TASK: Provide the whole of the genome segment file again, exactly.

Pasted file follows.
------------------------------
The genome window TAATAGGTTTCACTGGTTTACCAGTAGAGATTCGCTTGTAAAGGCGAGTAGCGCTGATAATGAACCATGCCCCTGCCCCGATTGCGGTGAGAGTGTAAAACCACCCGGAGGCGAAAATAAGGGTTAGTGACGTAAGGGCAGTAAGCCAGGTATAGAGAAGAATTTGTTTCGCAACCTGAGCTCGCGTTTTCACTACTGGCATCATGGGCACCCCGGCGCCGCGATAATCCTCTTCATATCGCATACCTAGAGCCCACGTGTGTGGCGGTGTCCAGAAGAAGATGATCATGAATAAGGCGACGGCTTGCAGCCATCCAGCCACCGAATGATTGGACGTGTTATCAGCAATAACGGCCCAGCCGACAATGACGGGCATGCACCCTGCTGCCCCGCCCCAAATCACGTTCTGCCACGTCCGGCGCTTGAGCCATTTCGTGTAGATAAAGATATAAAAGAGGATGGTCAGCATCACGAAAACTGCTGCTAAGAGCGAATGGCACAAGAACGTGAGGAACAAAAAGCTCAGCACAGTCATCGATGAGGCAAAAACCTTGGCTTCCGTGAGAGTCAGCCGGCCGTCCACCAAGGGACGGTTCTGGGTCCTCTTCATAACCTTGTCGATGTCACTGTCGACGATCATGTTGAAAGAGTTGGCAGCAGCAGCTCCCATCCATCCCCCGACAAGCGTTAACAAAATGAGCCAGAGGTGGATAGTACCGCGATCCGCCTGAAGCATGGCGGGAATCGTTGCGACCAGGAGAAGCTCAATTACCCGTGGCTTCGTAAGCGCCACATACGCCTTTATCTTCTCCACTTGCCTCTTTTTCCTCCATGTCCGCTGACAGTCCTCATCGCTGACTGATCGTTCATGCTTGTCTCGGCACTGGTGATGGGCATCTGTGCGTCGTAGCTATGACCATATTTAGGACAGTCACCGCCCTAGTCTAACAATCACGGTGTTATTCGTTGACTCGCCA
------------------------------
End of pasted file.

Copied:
The genome window TAATAGGTTTCACTGGTTTACCAGTAGAGATTCGCTTGTAAAGGCGAGTAGCGCTGATAATGAACCATGCCCCTGCCCCGATTGCGGTGAGAGTGTAAAACCACCCGGAGGCGAAAATAAGGGTTAGTGACGTAAGGGCAGTAAGCCAGGTATAGAGAAGAATTTGTTTCGCAACCTGAGCTCGCGTTTTCACTACTGGCATCATGGGCACCCCGGCGCCGCGATAATCCTCTTCATATCGCATACCTAGAGCCCACGTGTGTGGCGGTGTCCAGAAGAAGATGATCATGAATAAGGCGACGGCTTGCAGCCATCCAGCCACCGAATGATTGGACGTGTTATCAGCAATAACGGCCCAGCCGACAATGACGGGCATGCACCCTGCTGCCCCGCCCCAAATCACGTTCTGCCACGTCCGGCGCTTGAGCCATTTCGTGTAGATAAAGATATAAAAGAGGATGGTCAGCATCACGAAAACTGCTGCTAAGAGCGAATGGCACAAGAACGTGAGGAACAAAAAGCTCAGCACAGTCATCGATGAGGCAAAAACCTTGGCTTCCGTGAGAGTCAGCCGGCCGTCCACCAAGGGACGGTTCTGGGTCCTCTTCATAACCTTGTCGATGTCACTGTCGACGATCATGTTGAAAGAGTTGGCAGCAGCAGCTCCCATCCATCCCCCGACAAGCGTTAACAAAATGAGCCAGAGGTGGATAGTACCGCGATCCGCCTGAAGCATGGCGGGAATCGTTGCGACCAGGAGAAGCTCAATTACCCGTGGCTTCGTAAGCGCCACATACGCCTTTATCTTCTCCACTTGCCTCTTTTTCCTCCATGTCCGCTGACAGTCCTCATCGCTGACTGATCGTTCATGCTTGTCTCGGCACTGGTGATGGGCATCTGTGCGTCGTAGCTATGACCATATTTAGGACAGTCACCGCCCTAGTCTAACAATCACGGTGTTATTCGTTGACTCGCCA